The craftsmanship of Black Forest clockmakers dates back to the middle of the 17th century. A specialized branch of Black Forest clockmakers were the manufacturers of cuckoo clocks.
Black Forest clock production began in the mid-17th century. The first range of clocks was for practical use and of simple design. The popularity of clocks from the Black Forest grew, and plates and clock faces became more sophisticated. It is said that, in the early days, Black Forest clocks were copied from the Bohemian style.
Gradually Black Forest clocks gained in reputation; especially the famous cuckoo clocks, which developed into their now typical style from around 1854.
In the first half of the 18th century, wooden wheels were used in Black Forest clock manufacturing (German: Holzraderuhr).
In the second half of the 18th century, technical progress led to winding wheels being produced in yellow brass. Towards the end of the 18th century, plate clocks for the wall were produced.
They had wooden panels which were painted in lacquer (Lack-Schilderuhr). At the end of the 18th century, Jacob Herbstreith manufactured small wall clocks with plates in porcelain or brass (Jockele-Uhr). At the beginning of the 19th century, the Sorgs, a clockmaker family, produced a very small wall clock (Sorg-Uhr).
Clock with wooden cogs
A wooden plate clock (Lackschild-Uhr )
A porcelain plate clock (Jockele-Uhr)
A very small Sorg Clock (Sorg-Uhr)
The heart core of Black forest clock production was an area that extended from Triberg via Furtwangen to St. Peter. In 1850, the Duchy of Baden founded the first school for clockmakers in Furtwangen in order to improve the standard of production and make it more efficient.
Several times of crisis followed. In the mid-19th century, mass production began. But after the American Civil War, elements of the US war industry switched to highly competitive clock production. German clock manufacturers thus lost market share.
Special types of the clock were developed: the cuckoo clock, the figurine clock, clocks that chimed the hours, the bracket clock, and the grandfather clock.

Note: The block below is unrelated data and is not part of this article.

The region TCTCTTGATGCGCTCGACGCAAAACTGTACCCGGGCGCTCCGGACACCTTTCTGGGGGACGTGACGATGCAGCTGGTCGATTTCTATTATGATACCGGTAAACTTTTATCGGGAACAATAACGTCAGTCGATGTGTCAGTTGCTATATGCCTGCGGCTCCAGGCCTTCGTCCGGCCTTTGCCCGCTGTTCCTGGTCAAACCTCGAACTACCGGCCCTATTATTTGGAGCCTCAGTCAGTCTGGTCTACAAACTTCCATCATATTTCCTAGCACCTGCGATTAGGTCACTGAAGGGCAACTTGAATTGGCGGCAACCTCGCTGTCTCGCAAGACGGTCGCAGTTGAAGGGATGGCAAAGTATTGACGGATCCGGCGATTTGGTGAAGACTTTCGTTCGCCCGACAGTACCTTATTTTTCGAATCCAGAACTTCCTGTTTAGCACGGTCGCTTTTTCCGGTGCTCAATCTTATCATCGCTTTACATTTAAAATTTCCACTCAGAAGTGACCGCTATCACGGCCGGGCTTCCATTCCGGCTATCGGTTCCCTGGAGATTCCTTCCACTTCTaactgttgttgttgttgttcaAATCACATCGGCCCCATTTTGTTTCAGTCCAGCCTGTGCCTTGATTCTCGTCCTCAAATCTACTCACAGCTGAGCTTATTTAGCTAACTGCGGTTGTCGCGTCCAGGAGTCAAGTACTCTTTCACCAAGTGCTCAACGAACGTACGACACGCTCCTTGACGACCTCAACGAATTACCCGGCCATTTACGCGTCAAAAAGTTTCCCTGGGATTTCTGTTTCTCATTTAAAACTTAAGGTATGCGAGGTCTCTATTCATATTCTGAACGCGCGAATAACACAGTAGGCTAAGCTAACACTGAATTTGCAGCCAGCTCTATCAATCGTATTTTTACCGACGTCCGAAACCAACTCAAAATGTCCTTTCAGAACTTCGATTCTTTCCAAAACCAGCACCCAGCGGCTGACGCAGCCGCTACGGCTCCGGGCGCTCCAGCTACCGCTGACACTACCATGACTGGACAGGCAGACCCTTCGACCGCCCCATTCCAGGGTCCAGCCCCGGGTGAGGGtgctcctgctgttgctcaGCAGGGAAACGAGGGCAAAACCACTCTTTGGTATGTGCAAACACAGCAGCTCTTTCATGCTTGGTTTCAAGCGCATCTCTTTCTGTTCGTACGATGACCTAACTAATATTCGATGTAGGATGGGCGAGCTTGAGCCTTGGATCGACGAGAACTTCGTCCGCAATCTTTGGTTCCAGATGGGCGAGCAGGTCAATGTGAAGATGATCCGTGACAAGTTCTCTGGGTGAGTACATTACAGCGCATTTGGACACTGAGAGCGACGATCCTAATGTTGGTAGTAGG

A cuckoo clock (Kuckucksuhr)
A figurine clock (Figurenuhr)
A flute clock (Flotenuhr)
A grandfather clock (Regulator)
At the beginning of the 20th century, the clock industry initially prospered but then collapsed as the First World War broke out and, subsequently, the Russian and American markets broke away. After the Second World War, exports boosted production.
In the 1970s, the advent of new plastic clock cases and quartz clockworks lead to serious restructuring. The new methods meant many workers became redundant and brought higher competition from the newly industrialized countries. Also, the introduction of LCD watches led to further painful restructuring.
The number of employed clock workers shrunk from 28,000 in 1973 to 21,000 in 1976. The export-oriented German clock industry had to weather a roller-coaster of unstable exchange rates, lower growth rates, high competition from developing countries, and continual technological change.“ Continuing new techniques and globalization affect the Black Forest clock industry.
The German Clock Museum (German: Deutsches Uhrenmuseum) also has in its collection some early Black Forest clocks with wooden cogwheels as well as a number of industrially produced Black Forest clocks. The German Clock Route (in German: Deutsche Uhrenstrase) is a themed route that connects places with relevant museums and (former) clock manufacturers in the Black Forest.
Bracket clocks and grandfather clocks by Black forest clockmakers are viewed on the German and American antique market as mechanical clocks of high craftsmanship.
Lenzkirch Wall Clock
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